Dillehay notes that the current study excludes Native Americans from the United States and eastern Brazil. ... "Even if Native Americans share a lot of ancestry from a single origin, there still could be contributions from other groups," says Schroeder.

Mormons created this dance a long time ago - it's called the limited geography model...

Very interesting though and thanks for the link!

Dennett and Dinesh don't even really respond to each other's arguments. It's as if they aren't even debating each other, but merely answering their own skewed ideas of what they think the other is asking.

Typical atheist/believer bullshit arguments that go nowhere...

I think people here are too critical of D'Souza and too sympathetic to Dennett to fairly judge this exchange anyway.

You would need people that don't have a stake in one view or the other, which would almost impossible to find - maybe some Chinese could provide some decent criticism of the debate...

I hope other countries take the same course of action and start kidnapping the American corporate scoundrels who extort, pillage and plunder from their countries as we're doing to the Brits who've wronged us. I'd love to see a few Fortune 500 CEO's shipped off to Third World prisons for the crap they've done. Unless this is another case of "we can do it but you can't" that seems to define our immature foreign policies.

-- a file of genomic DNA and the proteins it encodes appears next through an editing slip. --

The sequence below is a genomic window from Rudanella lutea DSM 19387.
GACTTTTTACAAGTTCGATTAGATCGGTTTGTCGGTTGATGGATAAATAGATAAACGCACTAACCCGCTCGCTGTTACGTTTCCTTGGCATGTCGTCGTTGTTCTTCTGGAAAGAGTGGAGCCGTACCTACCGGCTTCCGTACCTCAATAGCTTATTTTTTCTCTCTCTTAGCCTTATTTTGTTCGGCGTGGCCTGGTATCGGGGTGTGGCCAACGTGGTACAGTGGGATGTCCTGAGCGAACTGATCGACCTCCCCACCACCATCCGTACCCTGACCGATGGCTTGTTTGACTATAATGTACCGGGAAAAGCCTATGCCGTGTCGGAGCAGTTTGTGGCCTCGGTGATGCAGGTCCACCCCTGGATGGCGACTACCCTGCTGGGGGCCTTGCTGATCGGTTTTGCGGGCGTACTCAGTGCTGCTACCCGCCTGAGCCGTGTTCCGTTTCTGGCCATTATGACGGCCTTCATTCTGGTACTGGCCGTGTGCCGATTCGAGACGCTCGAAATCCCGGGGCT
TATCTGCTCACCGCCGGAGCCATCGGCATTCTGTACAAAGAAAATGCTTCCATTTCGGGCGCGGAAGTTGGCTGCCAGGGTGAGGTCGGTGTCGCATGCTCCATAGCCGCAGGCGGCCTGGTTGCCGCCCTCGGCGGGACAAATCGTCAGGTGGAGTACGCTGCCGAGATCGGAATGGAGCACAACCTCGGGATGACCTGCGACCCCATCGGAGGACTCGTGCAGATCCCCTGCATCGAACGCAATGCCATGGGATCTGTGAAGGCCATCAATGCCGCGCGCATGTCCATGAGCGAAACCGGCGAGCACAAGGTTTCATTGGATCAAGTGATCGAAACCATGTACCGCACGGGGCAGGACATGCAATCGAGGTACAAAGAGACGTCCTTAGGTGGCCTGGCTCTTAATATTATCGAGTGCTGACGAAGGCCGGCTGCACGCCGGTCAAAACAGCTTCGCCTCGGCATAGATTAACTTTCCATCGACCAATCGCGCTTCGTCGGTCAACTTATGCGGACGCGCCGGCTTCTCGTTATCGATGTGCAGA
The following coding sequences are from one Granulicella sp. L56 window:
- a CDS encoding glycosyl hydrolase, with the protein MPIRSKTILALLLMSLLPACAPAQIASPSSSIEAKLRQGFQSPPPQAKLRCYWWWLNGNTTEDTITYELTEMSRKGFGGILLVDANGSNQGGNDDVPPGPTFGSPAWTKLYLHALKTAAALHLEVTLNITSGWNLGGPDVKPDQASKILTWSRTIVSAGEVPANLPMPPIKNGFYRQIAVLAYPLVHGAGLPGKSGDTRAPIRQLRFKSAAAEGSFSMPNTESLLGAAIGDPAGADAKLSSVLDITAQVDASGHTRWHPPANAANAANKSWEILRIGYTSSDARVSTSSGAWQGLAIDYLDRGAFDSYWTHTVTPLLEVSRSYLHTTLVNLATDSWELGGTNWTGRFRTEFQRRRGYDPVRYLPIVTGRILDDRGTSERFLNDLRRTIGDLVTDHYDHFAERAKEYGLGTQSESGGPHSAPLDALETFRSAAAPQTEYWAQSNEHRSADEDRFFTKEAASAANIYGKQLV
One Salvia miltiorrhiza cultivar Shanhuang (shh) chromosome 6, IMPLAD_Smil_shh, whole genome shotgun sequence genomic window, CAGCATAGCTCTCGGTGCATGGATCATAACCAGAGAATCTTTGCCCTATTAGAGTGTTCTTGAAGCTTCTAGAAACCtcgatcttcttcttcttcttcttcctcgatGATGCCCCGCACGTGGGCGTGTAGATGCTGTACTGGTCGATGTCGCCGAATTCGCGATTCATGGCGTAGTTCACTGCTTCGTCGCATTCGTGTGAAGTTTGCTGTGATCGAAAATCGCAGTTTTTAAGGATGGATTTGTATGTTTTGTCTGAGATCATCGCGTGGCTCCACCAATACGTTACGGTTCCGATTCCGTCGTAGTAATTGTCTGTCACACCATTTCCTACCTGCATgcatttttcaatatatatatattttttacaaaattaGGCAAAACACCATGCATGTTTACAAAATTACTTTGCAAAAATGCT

"They're coming to take me away".

Guys will like the girls' long legs and short skirts.

@the mormon story:

Do you mean this dance? that happened just a couple weeks ago?

From the article:

It's a matter of some controversy, then, that LDS officials have now changed the text of the Introduction to the Book of Mormon, softening the assertion made when the Introduction was first included, in 1981, that the Lamanites "are the principal ancestors of the American Indians." The new text says only that the Lamanites "are among the ancestors of the American Indians."

And the dance continues with the scholars of the mormons, the funniest is this one:

"The change does not mean that the Lamanites are definitely not the 'principal' ancestors of the American Indians -- they could still be," Bigelow said. "After all, you could interpret the word 'principal' in several different ways, such as 'most spiritually significant,' or 'largest number of ancestors,' or 'biggest proportion of DNA.'